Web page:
Arriving in Eugene he struggled mightily in his first year hitting .176/.252/.206 in 35 games, which is bad for anyone, especially a late round selection. Davis, 22, easily could have seen his career end right then and there but instead went home and got better.
“Marcus has been the biggest surprise of the year to us and has adjusted well to first base after being moved from the outfield,” said Randy Smith the Padres Director of Minor League Development.
“As you can see by the numbers, he’s doing everything offensively well and really worked on what we gave to him in the off-season. A very nice quiet kid and I couldn’t be happier for him.”
Not only did Davis improve, but he arguably may have been the best player in the Northwest League this year and is leading the short-season Northwest League in slugging percentage and doubles while hitting .327/.413/.551.
What was your biggest adjustment to playing pro ball?
Marcus Davis: I think it was the speed of the game and I really put a lot of pressure on myself. I thought there were a lot of good players that I played with and against at Florida State but you come to the pros and everyone kind of has the same kind of talent level.
It was definitely an adjustment period so I had to get through it and get a feel for it.
When I spoke with Randy Smith about you he said that they always give players a list of parts of their game to improve upon and ninety percent of them don’t do it. You did. What were some of the things that you improved upon?
Marcus Davis: The biggest thing was becoming sound in my mechanics. That is the thing that that I was really concerned with. I had a chance to work with a guy in the Diamondbacks’ organization, who is also a really good friend of mine, Vince Harrison, who simplified some things.
I got to spring training with Homer Bush, our hitting coach here, and Damion Easley, our hitting coach in Extended Spring, and we kind of continued on that path of just putting me in a good position to hit. I just got the repetitions in and it took.
Can you give us an idea of some of the things that you did to simplify your approach?
Marcus Davis: It kind of sounds cliche but it is mainly about getting something to hit and being ready to hit it when it’s there; so a big part of it was mental. If you sit and watch a baseball game, more times than not a pitcher is going to make an occasional mistake and its up to you to take advantage of them.
You sound like Jake Bauers in Fort Wayne in that it he claimed the biggest adjustment that needs to be made is on the mental side, rather than on the physical.
Marcus Davis: There is just a lot of talent and you have to see what separates guys, more often than not, its on the mental side. You see hitters in the major leagues and they have correct mechanics and they are swinging at what they should be swinging at.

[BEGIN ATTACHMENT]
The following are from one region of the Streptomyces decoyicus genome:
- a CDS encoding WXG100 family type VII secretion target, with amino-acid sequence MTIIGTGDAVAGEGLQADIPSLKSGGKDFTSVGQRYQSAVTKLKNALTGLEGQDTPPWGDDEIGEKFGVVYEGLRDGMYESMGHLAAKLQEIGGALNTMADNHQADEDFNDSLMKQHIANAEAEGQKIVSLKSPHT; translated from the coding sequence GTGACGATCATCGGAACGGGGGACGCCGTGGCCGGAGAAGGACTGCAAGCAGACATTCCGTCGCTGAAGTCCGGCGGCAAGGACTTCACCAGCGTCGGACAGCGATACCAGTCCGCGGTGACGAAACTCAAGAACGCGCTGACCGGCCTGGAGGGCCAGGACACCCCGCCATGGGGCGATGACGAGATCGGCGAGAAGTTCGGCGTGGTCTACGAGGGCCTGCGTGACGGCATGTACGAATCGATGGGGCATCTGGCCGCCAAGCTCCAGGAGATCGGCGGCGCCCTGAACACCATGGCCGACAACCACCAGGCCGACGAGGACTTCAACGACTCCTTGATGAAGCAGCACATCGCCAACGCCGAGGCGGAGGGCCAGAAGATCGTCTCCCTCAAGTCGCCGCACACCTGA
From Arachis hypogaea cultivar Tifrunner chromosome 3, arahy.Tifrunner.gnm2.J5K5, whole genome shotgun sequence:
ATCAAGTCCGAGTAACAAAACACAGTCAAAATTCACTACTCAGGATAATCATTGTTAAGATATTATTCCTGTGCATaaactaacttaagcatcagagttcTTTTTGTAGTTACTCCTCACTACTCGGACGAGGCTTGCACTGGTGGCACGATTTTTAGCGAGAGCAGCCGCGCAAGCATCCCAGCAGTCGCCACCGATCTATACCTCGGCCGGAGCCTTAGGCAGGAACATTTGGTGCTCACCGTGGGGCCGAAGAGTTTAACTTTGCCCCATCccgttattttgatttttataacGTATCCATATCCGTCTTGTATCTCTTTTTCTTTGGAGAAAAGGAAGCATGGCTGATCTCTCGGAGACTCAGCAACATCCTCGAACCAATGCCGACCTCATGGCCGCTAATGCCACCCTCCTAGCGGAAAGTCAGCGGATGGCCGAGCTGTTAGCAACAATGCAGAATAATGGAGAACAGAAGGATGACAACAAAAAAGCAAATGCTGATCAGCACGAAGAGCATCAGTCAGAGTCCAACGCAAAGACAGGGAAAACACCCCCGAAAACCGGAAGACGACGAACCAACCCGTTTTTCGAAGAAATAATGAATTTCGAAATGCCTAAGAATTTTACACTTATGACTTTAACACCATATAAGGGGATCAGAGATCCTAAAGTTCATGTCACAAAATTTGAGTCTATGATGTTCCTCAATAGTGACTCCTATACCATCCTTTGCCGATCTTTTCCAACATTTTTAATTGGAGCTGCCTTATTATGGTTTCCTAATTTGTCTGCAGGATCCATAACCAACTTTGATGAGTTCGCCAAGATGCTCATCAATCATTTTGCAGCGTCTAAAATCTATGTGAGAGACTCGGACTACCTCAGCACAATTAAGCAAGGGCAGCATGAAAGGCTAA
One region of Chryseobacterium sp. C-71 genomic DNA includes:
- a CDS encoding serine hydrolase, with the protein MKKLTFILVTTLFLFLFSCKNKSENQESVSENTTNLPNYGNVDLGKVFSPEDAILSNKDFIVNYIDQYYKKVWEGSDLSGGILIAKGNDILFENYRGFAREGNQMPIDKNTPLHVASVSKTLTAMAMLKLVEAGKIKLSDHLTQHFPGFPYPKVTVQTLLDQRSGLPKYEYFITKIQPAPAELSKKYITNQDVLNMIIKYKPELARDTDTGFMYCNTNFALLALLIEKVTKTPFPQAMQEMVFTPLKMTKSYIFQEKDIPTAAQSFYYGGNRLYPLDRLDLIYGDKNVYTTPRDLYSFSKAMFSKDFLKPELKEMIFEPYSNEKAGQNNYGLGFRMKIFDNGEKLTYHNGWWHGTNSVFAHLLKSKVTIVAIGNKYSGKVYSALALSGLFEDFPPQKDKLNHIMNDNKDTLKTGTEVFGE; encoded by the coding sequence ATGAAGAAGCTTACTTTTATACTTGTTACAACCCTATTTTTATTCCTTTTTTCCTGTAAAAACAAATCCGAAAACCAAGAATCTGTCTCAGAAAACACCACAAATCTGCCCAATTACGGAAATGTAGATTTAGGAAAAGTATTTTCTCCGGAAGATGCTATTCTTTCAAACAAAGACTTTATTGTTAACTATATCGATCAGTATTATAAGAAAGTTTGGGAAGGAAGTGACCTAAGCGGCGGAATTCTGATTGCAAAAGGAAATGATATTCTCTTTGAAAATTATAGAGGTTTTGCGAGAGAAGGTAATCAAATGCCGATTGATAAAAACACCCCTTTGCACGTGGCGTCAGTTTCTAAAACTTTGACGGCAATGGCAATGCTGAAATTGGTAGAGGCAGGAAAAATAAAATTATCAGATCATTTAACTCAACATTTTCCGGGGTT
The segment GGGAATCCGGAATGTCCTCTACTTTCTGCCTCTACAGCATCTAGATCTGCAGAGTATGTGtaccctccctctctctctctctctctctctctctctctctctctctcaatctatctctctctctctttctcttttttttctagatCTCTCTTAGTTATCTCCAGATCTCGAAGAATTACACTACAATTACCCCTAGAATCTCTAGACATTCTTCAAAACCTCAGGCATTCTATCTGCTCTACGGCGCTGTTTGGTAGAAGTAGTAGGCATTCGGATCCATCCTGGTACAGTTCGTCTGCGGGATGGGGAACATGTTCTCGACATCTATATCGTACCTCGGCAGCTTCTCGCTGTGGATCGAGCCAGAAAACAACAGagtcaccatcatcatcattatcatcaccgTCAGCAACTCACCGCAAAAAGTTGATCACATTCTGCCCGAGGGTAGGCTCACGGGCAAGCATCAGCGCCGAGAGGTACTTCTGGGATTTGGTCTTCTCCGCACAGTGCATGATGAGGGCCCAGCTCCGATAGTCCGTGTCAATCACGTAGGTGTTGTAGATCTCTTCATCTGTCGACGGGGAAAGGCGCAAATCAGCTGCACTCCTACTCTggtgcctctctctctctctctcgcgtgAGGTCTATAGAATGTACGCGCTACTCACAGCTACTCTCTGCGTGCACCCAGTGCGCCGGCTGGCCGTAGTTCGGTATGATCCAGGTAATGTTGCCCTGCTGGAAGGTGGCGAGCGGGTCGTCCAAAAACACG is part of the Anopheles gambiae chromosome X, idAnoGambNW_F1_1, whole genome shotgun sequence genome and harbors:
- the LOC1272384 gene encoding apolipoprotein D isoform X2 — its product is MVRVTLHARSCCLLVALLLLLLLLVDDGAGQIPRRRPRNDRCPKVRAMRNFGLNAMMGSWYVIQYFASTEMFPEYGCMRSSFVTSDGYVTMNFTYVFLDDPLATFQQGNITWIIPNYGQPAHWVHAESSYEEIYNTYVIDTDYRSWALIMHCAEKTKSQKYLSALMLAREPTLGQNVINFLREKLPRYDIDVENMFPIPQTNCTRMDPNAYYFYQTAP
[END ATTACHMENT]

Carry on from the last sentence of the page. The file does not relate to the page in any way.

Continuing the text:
That is what makes them better.
Matt Dompe, the Emerald’s broadcaster, noticed that you take the ball to the opposite field very well. Does that mean you are changing the location of where you are looking for a pitch?
Marcus Davis: Vince Harrison told me that the fastball down and away is the pitcher’s comfort zone. When they are down in the count that is where they look to go or to get ahead.
So if you can get good at hitting that pitch and can take it away, then they have to do something else which might be something that you can really drive. If you prove that you can cover the whole plate then it becomes about them making pitches instead of trying to exploit the hole in your swing.
How much scouting or how much information do you know about the opposition? Or at this point and level in your career are you more concerned about yourself?
Marcus Davis: I have the benefit of having film of myself swinging, which helps a lot. If you can take care of yourself then you have a chance. You might run into a day when a guy is just dealing, but if you have your mechanics down then you have a chance.
I really try to focus on me being ready to hit. We really don’t have that much video of opposing pitchers.
You said that you came here and put too much pressure on yourself. How, after having a bad year and being a late round draft pick, where you able to relax this season?
Marcus Davis: It’s a combination of some things. The experience alleviated some of it because I knew what to expect and having better preparation also helped. But you still have to find ways to put pressure on yourself because if you get complacent, that is not going to help you.
The name of the game is to keep climbing.
But there is good pressure and bad pressure.
Marcus Davis: Very true. I have a completely different mindset this year. I’m just focusing on my mechanics and my approach is to give myself a chance.
How has the move from outfield to first base gone?
Marcus Davis: The more positions you can play the better. Right now they have me at first, but things could change too. I still think I can play the outfield very well if they need me out there as well.
As long as they are writing my name in the line-up everyday I’ll go in there at shortstop if I have too.